A holiday at home

The Wednesday and Thursday of the week just gone were public holidays here in Timor-Leste, and a lot of my friends took leave from work on the Friday to get a five-day break of just a day’s leave.

I had groups of friends go to Jaco Island and Mount Ramelau; mates jet off to next-door Bali; and people joining colleagues and friends returning to their districts to pay All Saints’ Day respects at family gravesites. I could have joined any of those trips, and I thought about it — but decided in the end that all I really wanted was a week at home in Dili.

I’ve been out of Dili on three separate trips this month, I’ll go on two or three more before the end of the year, and thanks to booking Christmas flights my bank account has been scraped clean. Am I just looking for a trip to go on to feel like I’m using my break well, I wondered? And if I am, what do I mean by well?

I’ve been holidaying in Dili, removed from normal work responsibilities, for four days now. I’ve organised a lot: my car is clean and on the way to get repaired; the air conditioner repair man is coming later today; my flights to Perth for Christmas are locked in; my house is clean and my wardrobe half the size it was last week; my insurance claim is finally in; my invoices are organised and my writing for next year planned out. I’m making headway with the novel I’m reading, the articles clogging up my Facebook’s saved links, and Joni Mitchell’s back catalogue; I’m skyping friends and emailing home and calling my representatives; I’ve started a compost bin and have made a new friend and organised a new volunteering job and hung out with my landlady and slept in and spent good time with a special guy and, notable for this movie-avoider, even visited the Cineplex.

The next thing on my dot-pointed list of things-to-do-this-weekend reads ‘Sunday, 05/11: RELAX.”

The irony doesn’t escape me.

“It’ll be fuuunnn,” friends enthused, when I told them I was planning on spending the weekend in Dili. “No one will be there; it’ll be so nice and quiet.”

They were right — but we all appear to have forgotten how utterly incapable I am of functioning without a whole lot happening to drown out the chatter in my head.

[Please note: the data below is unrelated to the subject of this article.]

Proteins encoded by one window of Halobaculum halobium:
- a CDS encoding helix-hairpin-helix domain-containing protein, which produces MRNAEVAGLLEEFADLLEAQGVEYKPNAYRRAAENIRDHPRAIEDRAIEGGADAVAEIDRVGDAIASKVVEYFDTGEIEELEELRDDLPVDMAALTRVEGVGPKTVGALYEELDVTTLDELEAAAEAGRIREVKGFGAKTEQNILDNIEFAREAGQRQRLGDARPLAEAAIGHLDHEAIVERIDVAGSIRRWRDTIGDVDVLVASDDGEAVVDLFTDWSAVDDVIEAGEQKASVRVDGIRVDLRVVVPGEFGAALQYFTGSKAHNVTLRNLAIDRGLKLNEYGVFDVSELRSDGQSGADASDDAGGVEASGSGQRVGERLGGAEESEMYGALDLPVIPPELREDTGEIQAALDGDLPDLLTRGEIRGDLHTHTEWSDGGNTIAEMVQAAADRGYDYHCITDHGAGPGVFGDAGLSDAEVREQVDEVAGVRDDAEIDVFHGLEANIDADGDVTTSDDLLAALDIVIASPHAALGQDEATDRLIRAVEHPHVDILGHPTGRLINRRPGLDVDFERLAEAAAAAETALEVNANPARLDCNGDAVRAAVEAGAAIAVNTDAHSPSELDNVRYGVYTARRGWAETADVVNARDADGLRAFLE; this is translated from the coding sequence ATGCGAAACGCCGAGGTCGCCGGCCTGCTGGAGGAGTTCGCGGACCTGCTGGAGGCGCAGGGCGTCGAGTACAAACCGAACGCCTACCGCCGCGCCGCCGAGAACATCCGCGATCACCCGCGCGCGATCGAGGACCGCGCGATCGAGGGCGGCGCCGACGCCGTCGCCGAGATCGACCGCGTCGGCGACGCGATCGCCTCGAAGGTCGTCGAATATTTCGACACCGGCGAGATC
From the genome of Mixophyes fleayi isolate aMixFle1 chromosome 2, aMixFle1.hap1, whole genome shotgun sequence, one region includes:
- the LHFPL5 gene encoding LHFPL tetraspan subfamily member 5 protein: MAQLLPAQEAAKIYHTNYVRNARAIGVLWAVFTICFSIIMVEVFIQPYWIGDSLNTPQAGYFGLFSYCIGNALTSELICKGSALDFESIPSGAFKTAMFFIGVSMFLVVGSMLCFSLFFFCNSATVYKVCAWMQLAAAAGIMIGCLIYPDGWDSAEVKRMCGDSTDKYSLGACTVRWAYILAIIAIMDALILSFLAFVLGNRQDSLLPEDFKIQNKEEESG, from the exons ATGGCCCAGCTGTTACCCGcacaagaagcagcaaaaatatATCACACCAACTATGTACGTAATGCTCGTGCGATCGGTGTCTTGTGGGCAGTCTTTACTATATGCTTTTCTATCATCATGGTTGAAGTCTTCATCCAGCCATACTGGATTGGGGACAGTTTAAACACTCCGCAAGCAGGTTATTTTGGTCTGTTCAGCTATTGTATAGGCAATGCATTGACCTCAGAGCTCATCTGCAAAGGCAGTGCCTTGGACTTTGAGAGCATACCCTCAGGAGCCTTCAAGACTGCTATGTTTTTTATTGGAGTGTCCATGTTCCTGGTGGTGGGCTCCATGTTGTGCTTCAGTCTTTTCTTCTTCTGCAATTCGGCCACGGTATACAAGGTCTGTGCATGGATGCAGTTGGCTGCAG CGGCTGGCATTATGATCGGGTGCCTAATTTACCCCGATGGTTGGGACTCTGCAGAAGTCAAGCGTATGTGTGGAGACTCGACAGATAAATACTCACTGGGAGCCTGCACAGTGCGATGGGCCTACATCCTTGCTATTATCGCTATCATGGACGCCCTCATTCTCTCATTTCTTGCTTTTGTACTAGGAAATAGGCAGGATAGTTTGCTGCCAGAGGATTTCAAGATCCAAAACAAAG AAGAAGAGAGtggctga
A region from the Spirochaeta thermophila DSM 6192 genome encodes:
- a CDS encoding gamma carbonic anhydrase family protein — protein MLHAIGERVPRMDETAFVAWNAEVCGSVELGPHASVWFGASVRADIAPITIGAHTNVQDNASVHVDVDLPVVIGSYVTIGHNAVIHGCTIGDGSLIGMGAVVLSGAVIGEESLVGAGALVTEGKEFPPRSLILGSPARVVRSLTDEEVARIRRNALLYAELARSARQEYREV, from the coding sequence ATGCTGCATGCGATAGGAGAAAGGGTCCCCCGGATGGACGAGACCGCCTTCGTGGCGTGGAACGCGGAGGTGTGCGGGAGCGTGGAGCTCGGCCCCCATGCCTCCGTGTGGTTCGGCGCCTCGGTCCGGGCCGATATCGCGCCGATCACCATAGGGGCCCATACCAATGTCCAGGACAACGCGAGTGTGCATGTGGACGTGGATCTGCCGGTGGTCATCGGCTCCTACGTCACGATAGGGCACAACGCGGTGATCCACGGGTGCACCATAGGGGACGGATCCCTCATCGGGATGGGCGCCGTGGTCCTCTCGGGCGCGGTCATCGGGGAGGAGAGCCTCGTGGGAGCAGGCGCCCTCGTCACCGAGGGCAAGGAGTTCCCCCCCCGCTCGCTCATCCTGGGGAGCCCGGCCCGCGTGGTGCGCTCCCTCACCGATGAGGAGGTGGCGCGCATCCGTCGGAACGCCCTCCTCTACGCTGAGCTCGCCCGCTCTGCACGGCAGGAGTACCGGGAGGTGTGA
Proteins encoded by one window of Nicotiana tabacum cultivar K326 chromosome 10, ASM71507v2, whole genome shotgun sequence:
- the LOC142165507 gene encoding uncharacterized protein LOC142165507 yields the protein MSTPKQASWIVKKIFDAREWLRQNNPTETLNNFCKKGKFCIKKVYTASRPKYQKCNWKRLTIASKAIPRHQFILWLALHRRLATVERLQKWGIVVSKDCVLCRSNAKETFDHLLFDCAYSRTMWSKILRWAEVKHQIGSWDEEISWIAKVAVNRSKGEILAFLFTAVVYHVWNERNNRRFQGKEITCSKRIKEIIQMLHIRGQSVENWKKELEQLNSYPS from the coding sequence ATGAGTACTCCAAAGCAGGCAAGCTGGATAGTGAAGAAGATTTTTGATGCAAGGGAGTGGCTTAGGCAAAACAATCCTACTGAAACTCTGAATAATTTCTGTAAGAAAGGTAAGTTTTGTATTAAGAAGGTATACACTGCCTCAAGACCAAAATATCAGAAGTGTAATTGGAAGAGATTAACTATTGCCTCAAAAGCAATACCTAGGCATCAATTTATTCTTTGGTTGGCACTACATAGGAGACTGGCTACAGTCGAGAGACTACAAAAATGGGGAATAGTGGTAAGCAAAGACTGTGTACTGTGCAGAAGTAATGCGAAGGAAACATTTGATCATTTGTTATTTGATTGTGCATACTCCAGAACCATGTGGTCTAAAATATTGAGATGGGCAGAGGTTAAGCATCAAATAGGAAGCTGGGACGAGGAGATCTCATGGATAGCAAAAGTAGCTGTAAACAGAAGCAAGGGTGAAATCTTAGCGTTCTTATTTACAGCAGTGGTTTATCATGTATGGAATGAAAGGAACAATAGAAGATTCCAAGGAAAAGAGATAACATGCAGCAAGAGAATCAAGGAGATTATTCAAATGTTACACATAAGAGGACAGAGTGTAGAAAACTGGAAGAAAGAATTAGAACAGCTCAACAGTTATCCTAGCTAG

So, of course, I made some.

The neat, handwritten list of things to do, with arbitrary deadlines assigned to each by me. The Big Projects: car repair, start vegetable garden, clean out wardrobe, do profile writing course purchased last month from the Australian Writers’ Centre, finish communications strategy for work. The Big Thoughts: contemplate masters’ degree, set goals for November, identify writing competitions and events for next year, brood over what scares me. The smaller things I’ve procrastinated with work in the way — make muesli, buy groceries, sleep more, spend more time with my neighbours, get that damn insurance form in, all of it tied in some way to the neat package of the five-day weekend and the fake urgency of completing it all now and the phantom carrot of done-ness.

And now I’ve done most of it, or enough of it to discharge obligation to complete the rest, and all that’s staring back unchecked is RELAX, RELAX, Sophie, schedule some time to relax, yeah?

Four days into my long break, it’s finally feeling like a holiday.

I’m glad to have done what I have this weekend — these are the tasks and errands and things I keep meaning to do, but never seem to have enough time in my regular work to focus on.

But I’m also glad to give myself permission to turn down the chatter in my head, check out from my to-do list, and go to the beach for sunset without feeling like I need a reason or a tick-box. That would be the biggest change from normal life of all — the best vacation.

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